"I was told that to have a wish granted I needed the dragon balls. Now you say I can simply buy one in a shop. Sorry, but I think I'll stick to magical orbs."

"And how is that working for you?" she purred, and Vegeta narrowed his eyes.

"What do you mean?" he demanded, and she smiled a slow smile.

"The fact that you found your way here means that you have a wish you desire to be granted. You speak of another means of granting wishes, and yet here you are, desire intact." She let the implication hang in the air for a moment before continuing. "There are many ways and means of having a wish granted, and it is true that some are…" She paused again, and the slow smile deepened along with the dread in his chest. "Simpler than others," she finished. "My shop here is one of the more straightforward means."

Vegeta regarded her with his full attention, and she looked calmly back into his eyes, still with that disturbing smile on her lips. Behind her he could see two small children peeking from behind the doorway.

"You have the power to grant my wish?" he said finally, not daring to hope. She inclined her head.

"Why don't you come inside so we can discuss the matter?" Yuuko turned aside and gestured to the door. "Watanuki? Bring us some refreshment. Maru? Moro? Do stop staring, dears, it's not polite."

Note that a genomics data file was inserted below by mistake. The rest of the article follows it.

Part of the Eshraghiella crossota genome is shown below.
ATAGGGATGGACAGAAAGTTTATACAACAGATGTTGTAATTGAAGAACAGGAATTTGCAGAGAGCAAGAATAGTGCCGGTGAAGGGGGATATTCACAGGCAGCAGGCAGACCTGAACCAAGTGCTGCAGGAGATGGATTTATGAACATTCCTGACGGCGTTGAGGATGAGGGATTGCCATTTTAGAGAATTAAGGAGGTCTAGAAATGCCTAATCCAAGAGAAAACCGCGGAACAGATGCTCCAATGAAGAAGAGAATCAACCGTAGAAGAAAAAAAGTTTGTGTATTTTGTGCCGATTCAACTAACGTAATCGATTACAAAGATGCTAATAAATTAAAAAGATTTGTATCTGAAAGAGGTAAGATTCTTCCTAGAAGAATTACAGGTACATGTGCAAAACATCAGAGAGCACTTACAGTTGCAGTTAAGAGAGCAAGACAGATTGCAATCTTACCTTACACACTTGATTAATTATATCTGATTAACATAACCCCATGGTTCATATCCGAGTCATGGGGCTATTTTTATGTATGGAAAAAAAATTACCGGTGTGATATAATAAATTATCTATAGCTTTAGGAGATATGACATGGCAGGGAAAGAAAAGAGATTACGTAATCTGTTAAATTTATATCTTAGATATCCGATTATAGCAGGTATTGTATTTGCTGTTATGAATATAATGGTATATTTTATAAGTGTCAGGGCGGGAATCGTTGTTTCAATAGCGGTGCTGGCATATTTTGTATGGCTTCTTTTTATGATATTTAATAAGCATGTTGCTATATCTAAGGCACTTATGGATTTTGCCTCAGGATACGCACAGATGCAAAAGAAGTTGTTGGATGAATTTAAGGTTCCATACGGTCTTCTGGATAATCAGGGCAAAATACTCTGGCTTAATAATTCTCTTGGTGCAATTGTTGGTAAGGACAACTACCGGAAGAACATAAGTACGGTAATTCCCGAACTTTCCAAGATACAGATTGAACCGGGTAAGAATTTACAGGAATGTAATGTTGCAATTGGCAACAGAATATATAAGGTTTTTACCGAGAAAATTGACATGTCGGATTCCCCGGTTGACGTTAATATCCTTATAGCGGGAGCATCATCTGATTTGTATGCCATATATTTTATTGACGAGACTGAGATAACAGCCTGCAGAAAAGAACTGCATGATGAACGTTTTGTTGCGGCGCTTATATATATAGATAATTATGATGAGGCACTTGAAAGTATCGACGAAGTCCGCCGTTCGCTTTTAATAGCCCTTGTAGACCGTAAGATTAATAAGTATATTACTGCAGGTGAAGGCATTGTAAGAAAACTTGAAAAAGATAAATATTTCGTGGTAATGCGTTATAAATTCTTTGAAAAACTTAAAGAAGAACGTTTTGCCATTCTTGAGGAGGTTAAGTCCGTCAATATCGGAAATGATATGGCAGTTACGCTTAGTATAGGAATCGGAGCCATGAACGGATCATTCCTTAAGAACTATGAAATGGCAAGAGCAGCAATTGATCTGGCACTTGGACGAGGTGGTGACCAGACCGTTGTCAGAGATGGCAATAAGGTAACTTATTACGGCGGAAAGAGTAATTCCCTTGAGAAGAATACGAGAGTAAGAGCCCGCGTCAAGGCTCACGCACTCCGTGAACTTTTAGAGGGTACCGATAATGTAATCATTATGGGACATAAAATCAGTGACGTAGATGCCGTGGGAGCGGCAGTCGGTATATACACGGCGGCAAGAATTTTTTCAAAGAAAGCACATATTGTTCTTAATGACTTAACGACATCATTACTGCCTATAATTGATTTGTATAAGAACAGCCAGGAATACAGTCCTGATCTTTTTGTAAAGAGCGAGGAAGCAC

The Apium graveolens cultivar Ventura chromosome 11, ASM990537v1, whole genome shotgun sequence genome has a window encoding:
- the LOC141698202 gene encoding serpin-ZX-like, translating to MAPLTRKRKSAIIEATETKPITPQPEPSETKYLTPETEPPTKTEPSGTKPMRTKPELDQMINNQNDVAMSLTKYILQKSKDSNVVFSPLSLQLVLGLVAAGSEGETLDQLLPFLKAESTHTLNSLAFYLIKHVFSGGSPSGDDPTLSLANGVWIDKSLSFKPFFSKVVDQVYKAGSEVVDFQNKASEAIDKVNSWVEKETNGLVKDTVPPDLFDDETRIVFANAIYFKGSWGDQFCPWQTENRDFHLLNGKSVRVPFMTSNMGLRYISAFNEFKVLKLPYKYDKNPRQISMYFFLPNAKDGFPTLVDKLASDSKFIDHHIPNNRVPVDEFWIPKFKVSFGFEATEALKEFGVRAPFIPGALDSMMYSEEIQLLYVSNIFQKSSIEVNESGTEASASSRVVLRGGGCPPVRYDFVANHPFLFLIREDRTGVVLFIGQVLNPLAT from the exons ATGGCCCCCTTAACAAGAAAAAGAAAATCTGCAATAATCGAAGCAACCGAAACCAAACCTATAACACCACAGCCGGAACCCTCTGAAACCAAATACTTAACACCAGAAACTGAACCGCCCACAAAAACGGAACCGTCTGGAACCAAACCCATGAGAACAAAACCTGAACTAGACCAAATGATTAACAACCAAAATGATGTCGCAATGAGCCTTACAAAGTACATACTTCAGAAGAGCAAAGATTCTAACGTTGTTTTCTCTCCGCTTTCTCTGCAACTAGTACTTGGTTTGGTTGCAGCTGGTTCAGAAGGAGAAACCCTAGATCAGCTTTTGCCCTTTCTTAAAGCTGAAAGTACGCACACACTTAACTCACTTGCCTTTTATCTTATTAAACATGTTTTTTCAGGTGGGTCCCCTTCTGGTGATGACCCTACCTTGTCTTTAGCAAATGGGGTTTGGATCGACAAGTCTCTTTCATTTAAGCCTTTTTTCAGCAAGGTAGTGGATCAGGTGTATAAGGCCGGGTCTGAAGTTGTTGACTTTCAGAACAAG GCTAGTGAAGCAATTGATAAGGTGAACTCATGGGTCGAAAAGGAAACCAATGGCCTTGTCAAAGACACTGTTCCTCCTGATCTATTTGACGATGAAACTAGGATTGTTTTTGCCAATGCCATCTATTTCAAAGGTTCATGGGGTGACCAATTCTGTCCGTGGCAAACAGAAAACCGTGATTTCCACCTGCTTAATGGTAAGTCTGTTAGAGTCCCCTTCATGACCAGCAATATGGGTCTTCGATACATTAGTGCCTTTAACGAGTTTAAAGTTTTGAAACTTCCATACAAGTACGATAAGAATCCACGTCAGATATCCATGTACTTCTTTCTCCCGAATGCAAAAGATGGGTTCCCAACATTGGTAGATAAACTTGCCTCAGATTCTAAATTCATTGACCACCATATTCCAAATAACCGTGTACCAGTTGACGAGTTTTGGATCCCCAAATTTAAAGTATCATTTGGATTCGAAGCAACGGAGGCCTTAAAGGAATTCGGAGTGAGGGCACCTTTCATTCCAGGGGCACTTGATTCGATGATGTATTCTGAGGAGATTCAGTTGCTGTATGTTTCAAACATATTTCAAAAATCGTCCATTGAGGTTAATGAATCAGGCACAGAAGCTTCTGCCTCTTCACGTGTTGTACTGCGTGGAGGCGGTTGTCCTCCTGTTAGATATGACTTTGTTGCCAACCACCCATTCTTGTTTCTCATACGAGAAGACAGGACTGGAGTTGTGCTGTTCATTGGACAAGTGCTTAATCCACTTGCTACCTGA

The boy rushed off and the two children squeaked and disappeared into the shop. Vegeta followed his host inside, alert and on guard, as much out of habit as because he was still not completely convinced this was a dream. When she offered him sake he refused, and did not eat the snacks placed in front of him.

"I don't require food," he said urgently. "Tell me how you can grant my wish."

Yuuko swirled her cup of sake and gazed at him thoughtfully. The boy was standing off to the side, demurely holding his tray and looking at the floor, though Vegeta was not fooled into thinking he wasn't paying close attention.

"I must warn you," Yuuko said. "I will require payment."

Vegeta scoffed.

"That won't be a problem."

"I do not speak of money," Yuuko warned. "The price must be equal in value to the wish granted. No more, and no less."

"What sort of price do you require for immortality?" Vegeta challenged.